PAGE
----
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alcoholic husband or sun, it devastated your family. she was a temperance advocate. if you go back to mary lincoln, who was very much in favor of abolition, probably more so than her husband. >> my favorite is abigail adams. >> remember lincoln said temperance was going to be his next cause after the imagination proclamation. -- the emancipation proclamation. >> their influence as first lady? >> pat nixon was one of those who greeted the white house. she really built the collection that was there now.
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she shuffled them in the, the antiques and paintings and things like that. she acquired them in very large numbers. she could be remembered for that. >> it is very interesting, jackie kennedy is the one who is known for beginning that -- refurbishing the white house. but it was pat nixon who brought in more arts and antiques than any other first lady. she is hardly known at all. it was very interesting when we put up the first lady of the early '90s -- i had put a section in it of what mrs. nixon had done. i received a wonderful letter from julie eisenhower saying she was glad her mother was
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being recognized for what she did to the white house. >> another behind-the-scenes kind of person, you do not know how much to give on international level. she travels on behalf of her husband to various countries throughout the world. she believes in public education. together the carters -- everybody was horrified by. it was the idea of bringing the common people's ideas to the board. it was ok to be a regular person whose child goes to public school. mrs. carter was quite active and is very rarely recognized for that. >> we conducted a poll, this is going to be very quick, i want to ask you a yes or no.
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should the first lady be paid? >> you are looking at me. i think not. i think she would come under all kinds of scrutiny. i do not know who would be her supervisor. i am sure somebody would. that would be very limiting to her role of being able to choose a cause or champion some particular avenues of approach to the first lady's role. >> i agree. >> the other question, should the first lady have a job outside of the white house? should they be able to hold a position. >> they can now. there are no rules. if you worked along with a husband and he or she became president, why would you do that? why would mrs. obama called back to the law firm or hospital in chicago?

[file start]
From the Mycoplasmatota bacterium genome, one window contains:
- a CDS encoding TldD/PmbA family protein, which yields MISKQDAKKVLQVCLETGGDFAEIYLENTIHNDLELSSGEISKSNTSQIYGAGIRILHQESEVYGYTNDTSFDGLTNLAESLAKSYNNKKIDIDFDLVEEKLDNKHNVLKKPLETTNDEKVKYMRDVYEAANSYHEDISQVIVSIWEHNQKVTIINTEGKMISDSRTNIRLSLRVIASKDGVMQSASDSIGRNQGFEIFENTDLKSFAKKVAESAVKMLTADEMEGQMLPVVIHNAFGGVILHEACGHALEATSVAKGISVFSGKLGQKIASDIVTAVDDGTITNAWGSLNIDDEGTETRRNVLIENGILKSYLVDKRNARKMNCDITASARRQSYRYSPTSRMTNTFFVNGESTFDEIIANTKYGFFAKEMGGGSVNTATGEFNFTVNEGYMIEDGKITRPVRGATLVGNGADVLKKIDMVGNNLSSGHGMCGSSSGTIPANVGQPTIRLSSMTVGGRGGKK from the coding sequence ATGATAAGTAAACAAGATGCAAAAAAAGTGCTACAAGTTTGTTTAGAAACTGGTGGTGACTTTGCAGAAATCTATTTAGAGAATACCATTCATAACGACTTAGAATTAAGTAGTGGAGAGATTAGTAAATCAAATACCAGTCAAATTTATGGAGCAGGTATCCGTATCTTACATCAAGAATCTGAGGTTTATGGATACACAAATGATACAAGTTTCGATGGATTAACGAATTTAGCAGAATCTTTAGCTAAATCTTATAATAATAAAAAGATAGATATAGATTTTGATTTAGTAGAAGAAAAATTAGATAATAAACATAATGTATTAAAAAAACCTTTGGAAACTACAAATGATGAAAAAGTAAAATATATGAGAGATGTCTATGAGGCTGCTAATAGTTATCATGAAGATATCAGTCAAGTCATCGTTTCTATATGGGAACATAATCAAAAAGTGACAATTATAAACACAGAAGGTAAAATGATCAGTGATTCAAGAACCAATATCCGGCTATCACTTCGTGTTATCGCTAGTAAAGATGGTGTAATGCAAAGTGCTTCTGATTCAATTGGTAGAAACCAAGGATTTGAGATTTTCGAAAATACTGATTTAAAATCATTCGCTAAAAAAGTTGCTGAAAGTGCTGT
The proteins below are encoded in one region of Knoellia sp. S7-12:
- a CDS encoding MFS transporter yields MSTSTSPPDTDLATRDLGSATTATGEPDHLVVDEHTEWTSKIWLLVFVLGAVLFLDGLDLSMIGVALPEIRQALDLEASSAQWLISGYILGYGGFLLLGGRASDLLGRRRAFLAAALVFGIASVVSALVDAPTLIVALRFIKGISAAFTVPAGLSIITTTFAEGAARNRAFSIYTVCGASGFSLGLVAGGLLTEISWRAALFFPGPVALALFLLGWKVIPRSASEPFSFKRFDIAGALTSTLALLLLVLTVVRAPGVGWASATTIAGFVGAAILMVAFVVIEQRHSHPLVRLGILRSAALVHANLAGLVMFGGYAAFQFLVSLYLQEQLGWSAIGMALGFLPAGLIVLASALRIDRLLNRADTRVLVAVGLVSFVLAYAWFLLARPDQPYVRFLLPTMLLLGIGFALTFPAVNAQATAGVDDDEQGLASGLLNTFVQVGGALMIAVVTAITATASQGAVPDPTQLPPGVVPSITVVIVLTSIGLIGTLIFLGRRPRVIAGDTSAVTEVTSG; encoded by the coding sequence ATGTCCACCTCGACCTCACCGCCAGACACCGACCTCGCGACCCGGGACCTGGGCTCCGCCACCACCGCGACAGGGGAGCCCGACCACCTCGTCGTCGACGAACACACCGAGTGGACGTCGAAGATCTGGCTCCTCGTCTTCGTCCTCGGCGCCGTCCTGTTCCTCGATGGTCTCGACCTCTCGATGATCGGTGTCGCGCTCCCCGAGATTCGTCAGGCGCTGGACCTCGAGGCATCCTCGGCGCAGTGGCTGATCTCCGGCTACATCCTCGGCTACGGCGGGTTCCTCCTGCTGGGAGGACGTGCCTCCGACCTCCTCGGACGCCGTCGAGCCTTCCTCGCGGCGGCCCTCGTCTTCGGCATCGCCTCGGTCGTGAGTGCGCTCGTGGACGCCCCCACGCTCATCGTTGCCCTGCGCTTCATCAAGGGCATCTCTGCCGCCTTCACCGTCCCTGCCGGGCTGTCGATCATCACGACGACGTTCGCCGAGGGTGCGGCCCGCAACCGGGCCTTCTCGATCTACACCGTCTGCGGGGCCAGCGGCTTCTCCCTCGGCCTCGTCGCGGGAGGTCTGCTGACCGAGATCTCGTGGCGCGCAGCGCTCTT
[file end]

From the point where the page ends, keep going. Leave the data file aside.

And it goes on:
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i do not think it is likely. >> i disagree. it depends on the situation. mrs. obama had already given up the law firm when she started having her children. that was a choice she already made. if she is already a professional woman, and i do not mean going to work in the local canteen, if she is already a professional woman and she wants to continue her professional activities she should have the option if she so chooses to continue to work in her profession. >> should be job of the first lady, the platform or roll, be a platform for politics? >> definitely. i think it already is. i do not think it to be married to a man for 20, 30, 40 years and have shared his career and his bed that she is not going to be involved.
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i cannot see how you can separate those. >> final question for each of you. if you could sit down with a former first lady and ask her one question, who would it be and what would you ask? >> you would do that. [laughter] i do not know. i cannot think of anyone. >> my favorite one of all time was lady bird johnson. i would have loved to have had a conversation with her. i would have asked why she didn't run for president. [laughter] >> i guess it would be jacqueline kennedy, for me. how did you stay married to that man with all that was going on in your marriage? [laughter] thank you very much. and the book is titled? >> what book?